But unfortunately we may not be evolutionarily designed to be forward thinking.  This is an interesting article that argues we should promote the good taste of insects , rather than appealing to the benefits to the planet.  I would encourage you to read this article featuring Kathy Rolin of Cowboy Cricket Farms:  www.npr.org/sections/thesalt/2019/01/10/677826823/should-hyping-edible-bugs-focus-on-the-experience-instead-of-the-environment?sc=tw

Reporter Mullins voiced personal interest in entomophagy,  She had recently watched the award winning documentary , The Gateway Bug.  If you have a Hampshire County library card you can watch the documentary for free.  Ask your librarian.

Some of the pioneers in the insect protein industry generously sent some of their products.  Entomo Farms, Exo Protein, Chirps, and Merci MercadoJiminy’s sent samples of their pet products.  (Humans shouldn’t be the only ones to enjoy cricket protein products.  I have mentioned previously, if you want to give insect products a try, and you’d like to give a big order price without making a big order, you might check out this local group: the Bug Co-op.  Maybe someone would split a bigger order with you.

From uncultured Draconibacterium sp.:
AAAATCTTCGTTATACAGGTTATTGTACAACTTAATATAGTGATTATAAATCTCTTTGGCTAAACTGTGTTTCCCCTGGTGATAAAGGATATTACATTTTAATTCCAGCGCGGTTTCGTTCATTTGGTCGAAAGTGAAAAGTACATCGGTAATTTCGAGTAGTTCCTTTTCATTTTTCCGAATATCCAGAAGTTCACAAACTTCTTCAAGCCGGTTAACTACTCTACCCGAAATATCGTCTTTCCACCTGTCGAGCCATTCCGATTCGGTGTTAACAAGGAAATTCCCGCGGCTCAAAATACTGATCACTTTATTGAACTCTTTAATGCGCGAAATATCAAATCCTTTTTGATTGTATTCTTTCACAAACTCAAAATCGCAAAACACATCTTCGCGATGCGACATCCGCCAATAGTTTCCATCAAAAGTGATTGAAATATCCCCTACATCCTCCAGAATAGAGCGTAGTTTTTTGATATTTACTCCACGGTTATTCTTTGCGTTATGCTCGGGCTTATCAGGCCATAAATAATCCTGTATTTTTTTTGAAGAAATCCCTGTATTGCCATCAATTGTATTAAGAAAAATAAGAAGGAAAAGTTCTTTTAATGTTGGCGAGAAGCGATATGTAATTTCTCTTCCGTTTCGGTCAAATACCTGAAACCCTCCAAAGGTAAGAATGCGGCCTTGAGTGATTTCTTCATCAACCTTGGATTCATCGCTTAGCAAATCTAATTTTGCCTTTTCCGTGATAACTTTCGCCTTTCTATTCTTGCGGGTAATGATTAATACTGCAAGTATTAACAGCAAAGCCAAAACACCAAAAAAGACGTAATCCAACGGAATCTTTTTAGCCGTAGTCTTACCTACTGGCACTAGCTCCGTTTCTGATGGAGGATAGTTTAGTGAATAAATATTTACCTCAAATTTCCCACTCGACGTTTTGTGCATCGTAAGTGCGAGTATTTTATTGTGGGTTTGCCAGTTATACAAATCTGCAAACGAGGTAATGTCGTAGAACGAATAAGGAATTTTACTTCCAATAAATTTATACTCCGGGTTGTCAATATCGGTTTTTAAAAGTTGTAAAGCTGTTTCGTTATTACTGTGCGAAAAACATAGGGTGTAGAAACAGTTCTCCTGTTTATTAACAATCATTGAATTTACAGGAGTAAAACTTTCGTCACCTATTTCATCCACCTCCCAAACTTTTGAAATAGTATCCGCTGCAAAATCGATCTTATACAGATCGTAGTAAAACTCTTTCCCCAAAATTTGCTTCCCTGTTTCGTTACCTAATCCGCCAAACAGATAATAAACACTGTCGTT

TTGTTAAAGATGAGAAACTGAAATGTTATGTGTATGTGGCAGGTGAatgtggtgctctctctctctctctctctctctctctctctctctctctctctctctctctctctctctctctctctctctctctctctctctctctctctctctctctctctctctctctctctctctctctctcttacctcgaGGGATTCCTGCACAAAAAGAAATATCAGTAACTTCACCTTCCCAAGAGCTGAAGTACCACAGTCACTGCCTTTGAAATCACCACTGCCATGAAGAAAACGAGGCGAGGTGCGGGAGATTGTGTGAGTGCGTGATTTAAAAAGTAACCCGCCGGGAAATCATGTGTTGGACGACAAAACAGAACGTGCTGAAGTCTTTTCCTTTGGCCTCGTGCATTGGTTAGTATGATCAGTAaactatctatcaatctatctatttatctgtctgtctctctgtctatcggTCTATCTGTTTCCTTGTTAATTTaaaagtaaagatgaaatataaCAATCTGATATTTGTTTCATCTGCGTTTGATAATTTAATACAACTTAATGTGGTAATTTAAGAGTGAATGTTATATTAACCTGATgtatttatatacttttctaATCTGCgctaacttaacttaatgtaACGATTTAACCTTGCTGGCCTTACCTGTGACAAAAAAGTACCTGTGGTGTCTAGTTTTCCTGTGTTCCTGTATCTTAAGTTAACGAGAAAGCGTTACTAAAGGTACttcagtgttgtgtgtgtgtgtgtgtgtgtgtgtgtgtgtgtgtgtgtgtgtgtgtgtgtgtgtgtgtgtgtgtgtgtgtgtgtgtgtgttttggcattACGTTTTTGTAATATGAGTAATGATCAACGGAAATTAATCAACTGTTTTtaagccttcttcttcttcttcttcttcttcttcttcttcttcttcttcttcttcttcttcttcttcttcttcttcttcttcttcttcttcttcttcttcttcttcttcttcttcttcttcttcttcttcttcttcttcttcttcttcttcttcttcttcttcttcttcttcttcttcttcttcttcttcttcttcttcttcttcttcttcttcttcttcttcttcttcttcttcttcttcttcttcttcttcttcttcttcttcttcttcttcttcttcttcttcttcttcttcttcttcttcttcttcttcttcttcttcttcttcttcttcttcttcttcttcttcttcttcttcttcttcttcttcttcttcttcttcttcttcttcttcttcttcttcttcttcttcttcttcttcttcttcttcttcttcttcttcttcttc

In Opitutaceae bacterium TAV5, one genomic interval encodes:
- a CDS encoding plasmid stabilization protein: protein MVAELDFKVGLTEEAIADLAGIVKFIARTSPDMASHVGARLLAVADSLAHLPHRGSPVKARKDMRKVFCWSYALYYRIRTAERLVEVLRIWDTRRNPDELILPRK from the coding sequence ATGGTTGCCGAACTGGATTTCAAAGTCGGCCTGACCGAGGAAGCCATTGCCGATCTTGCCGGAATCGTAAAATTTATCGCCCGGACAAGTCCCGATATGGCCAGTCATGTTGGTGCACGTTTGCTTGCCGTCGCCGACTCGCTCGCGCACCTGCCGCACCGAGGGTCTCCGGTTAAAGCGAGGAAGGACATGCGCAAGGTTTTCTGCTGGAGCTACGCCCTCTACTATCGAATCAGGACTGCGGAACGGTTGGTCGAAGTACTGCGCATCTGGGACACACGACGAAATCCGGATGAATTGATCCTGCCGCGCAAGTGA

Principal, Patty Lipps was a good sport and tried some of the bug products. The students were so attentive and polite.  I hope some of them will be the pioneering scientists and entrepreneurs to solve the many challenges of feeding the world’s population in the future.

 

Hexapods Help Food Pantry

In Dec. 2018 the American Legion Post 137 hosted a benefit for the local food pantry.  Many people would be shocked to learn how many families in our community don’t have enough food for their family.

Shawn Ashton headed up this great event, with the community gathering to rock and roll, enjoy each others company, and support the much needed local organization.

One of the highlights of the evening is the auction run by Sherard Auction Company.  Many businesses and individuals donated quality items.  $8,000.00 was raised for the pantry.

And some insect product companies made generous contributions. Insect products were combined in a basket Exo Protein, Chirps, Merci Mercado, Entomo Farms and Jiminy’s.  Sincere thanks to these generous folks.

http://www.hampshirereview.com/news/article_0957d342-0391-11e9-924f-439713e7d555.html